Song of Solomon 4:7 ESV
Proverbs 31:16-18 ESV
Luke 8:2-3 ESV
Romans 16:1-2 and 16:3-5, Romans 16:15; Acts 18:1-3 (Women who were praised by the Apostle Paul for their support of the Gospel)
When we read and study Song of Solomon 4 (also called Song of Songs) we must recognize the perspective of King Solomon.
He was indeed a wise man.
King Solomon did not approach his beloved from the perspective of what she did for him. It was quite the opposite.
He wrote about her. He remembered her beauty. SHE was the focus.
In Song of Solomon 4:7 the King wrote, “You are altogether beautiful, my love; there is no flaw in you.”
I have lived in a man’s world. Modern man could well take a lesson from the good and wise King Solomon.
The good news is that ever so gradually perspectives in our world are changing.
My granddaughters know that nothing holds them back. They do not need to be silent in the classroom because women are supposed to be silent.
They have read about what it was like to be a woman in the first half of the 20th Century, Anyone who has watched the movie ‘Hidden Figures’ understands what it was like for a woman to live in a man’s world.
Think June Cleaver. (Ever so often I have to watch old reruns to remind myself just how far we’ve come.)
Think Katherine Johnson, the former mathematical genius at NASA. I first learned about her work when I watched the movie ‘Hidden Figures’.
For me, sitting with my granddaughters gives me hope. They do not need to be reminded how smart they are and how far women have come.
Their parents told them and they believed it…you are beautiful, my love. There is no flaw in you.
King Solomon was indeed wise. He understood the value of a woman.
In Proverbs 31:10-31, King Lemuel wrote about an excellent wife. When he spoke of his wife he said in Proverbs 31:16-18:
“She considers a field and buys it;
with the fruit of her hands she plants a vineyard.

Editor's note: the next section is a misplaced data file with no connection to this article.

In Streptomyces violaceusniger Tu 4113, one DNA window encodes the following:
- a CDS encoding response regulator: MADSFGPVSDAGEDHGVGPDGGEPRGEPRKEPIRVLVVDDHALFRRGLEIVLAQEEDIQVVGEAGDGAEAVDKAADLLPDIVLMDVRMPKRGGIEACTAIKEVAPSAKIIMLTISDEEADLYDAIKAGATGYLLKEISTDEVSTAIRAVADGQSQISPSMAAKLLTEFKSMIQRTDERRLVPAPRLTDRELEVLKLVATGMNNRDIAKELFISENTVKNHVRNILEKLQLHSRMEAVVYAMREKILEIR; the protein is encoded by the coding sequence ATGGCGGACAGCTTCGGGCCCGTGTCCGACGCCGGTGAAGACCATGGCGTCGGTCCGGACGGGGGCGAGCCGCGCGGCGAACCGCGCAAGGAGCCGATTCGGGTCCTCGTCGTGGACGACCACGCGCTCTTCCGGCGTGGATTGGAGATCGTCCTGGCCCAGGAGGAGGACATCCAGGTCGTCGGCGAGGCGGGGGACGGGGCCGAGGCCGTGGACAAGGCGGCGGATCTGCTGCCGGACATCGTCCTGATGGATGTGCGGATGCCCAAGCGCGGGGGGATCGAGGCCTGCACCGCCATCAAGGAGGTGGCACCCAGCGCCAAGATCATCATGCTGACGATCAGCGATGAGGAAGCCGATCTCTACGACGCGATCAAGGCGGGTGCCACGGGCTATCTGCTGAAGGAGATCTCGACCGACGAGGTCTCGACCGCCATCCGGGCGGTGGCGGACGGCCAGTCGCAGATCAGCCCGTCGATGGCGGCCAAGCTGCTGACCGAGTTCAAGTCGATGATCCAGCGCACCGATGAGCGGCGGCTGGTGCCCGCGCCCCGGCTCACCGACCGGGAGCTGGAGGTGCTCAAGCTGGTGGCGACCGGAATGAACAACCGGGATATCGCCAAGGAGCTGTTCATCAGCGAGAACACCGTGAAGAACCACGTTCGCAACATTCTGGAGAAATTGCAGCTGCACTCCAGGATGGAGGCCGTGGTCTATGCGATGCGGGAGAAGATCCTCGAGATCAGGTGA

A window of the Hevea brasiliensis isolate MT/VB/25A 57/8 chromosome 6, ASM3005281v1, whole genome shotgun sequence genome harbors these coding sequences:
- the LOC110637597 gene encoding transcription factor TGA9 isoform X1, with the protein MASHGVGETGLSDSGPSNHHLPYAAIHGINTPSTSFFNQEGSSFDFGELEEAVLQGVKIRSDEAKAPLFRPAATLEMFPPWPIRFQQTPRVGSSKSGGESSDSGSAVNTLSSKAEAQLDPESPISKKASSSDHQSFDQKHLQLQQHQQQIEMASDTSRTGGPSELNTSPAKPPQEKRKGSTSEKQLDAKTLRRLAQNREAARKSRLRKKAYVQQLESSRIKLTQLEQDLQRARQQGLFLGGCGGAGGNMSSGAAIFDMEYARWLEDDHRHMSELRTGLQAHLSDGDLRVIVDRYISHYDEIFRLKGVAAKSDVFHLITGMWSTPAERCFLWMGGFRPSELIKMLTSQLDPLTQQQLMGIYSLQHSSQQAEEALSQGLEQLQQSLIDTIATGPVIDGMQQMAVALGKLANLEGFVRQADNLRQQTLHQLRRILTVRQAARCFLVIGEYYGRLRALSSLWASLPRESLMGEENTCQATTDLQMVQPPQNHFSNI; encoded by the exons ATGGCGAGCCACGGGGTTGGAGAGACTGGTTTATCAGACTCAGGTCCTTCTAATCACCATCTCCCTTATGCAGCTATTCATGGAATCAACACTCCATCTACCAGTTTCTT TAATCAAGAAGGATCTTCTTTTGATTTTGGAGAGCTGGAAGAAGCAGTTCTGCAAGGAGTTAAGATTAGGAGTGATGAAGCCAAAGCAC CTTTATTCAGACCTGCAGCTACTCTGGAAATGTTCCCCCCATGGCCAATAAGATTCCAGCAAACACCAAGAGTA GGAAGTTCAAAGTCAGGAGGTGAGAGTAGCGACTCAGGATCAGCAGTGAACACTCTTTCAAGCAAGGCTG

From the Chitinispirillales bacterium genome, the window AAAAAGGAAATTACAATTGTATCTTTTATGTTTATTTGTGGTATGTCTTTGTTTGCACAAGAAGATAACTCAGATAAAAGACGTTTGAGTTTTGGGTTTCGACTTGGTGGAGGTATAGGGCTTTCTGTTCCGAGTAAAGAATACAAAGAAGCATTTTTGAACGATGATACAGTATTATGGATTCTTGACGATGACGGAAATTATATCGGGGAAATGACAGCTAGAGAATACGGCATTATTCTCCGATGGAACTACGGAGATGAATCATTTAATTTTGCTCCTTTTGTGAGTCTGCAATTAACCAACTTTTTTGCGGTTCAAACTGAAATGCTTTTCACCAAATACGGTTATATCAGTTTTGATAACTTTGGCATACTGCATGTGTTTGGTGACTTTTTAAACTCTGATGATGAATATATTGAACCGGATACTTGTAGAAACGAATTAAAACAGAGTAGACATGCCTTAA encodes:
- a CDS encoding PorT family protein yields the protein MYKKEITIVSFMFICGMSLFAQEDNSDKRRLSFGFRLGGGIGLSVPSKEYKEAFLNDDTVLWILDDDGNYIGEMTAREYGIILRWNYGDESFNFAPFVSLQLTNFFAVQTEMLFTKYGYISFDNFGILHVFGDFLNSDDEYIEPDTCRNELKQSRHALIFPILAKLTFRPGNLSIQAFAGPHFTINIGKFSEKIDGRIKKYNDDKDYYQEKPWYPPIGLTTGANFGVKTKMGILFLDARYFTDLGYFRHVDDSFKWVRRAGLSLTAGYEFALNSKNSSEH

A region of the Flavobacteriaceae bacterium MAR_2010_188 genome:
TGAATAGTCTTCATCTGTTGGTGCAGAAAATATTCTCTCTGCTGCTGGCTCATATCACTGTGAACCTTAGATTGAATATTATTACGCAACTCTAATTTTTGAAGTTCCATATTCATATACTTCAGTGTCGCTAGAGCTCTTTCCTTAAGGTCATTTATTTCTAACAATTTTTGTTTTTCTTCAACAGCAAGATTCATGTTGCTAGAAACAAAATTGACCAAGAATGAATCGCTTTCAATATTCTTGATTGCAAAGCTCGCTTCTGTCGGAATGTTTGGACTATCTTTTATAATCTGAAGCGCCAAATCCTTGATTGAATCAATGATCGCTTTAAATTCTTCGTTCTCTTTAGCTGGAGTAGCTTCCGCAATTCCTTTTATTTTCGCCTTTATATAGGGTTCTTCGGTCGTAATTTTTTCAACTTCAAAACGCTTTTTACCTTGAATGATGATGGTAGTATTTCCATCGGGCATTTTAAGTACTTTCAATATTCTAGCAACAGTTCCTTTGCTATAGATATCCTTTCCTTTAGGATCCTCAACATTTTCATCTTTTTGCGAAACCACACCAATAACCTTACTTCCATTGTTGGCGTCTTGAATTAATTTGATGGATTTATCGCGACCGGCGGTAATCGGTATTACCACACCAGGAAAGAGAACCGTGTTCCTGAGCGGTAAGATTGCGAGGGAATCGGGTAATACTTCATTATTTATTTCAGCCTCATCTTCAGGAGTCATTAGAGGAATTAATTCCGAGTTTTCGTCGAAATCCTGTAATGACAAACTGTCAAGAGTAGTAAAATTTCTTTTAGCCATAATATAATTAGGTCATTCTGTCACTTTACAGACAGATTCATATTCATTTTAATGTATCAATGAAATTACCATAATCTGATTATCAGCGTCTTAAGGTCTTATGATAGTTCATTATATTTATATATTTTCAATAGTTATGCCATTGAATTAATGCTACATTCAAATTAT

She dresses herself with strength
and makes her arms strong.
She perceives that her merchandise is profitable.
Her lamp does not go out at night.”
This king knows the value of his wife. He praises her for her intellect and tenacity. He loves her for her strength.
The woman described in Song of Solomon and in Proverbs 31 had value because she was valuable.
The truth is that we now know that it takes a strong secure man to recognize value in a woman. A man who does not see beauty and strength in a woman who does not recognize her value is often insecure of his own value.
See, when people make a habit of criticizing others they are often the one who is secretly afraid. In their mind they need to bring that woman or man down to their level. They fear if the truth about them came out they might not measure up.
What’s remarkable about Jesus is that he spent a good part of His ministry in the company of women.
Jesus saw their value and he defended them. He knew the truth about the woman at the well. Jesus gave value to women (and children) at a time when they were sorely overlooked.
I was surprised the first time I was told that many wealthy women funded and supported Jesus and His ministry. We read in Luke 8:2-3, “Also, some women were with him. They had been cured from evil spirits and various illnesses. These women were Mary, also called Magdalene, from whom seven demons had gone out; Joanna, whose husband Chusa was Herod’s administrator; Susanna; and many other women. They provided financial support for Jesus and his disciples.”
The Apostle Paul in particular also relied on women who included Phoebe who was a deacon (Romans 16:1-2), Prisca or Priscilla (Romans 16:3-5 and Acts 18:1-3), and Julia and Olympas (Romans 16:15) who supported and even funded the missionary journeys in the early church.
Women, especially wealthy women were a blessing to Jesus and to Paul. We know that because those women were specifically named in scripture. When I’m asked if men and women are equal I think well…yes, and no.
God created both and gave men and women individual and very different strengths. What I do know is that God blesses both.
Today’s Spiritual Practice is: One Woman
Name one woman you’ve known or read about who blessed you. Thank God for that woman.
In God, Deborah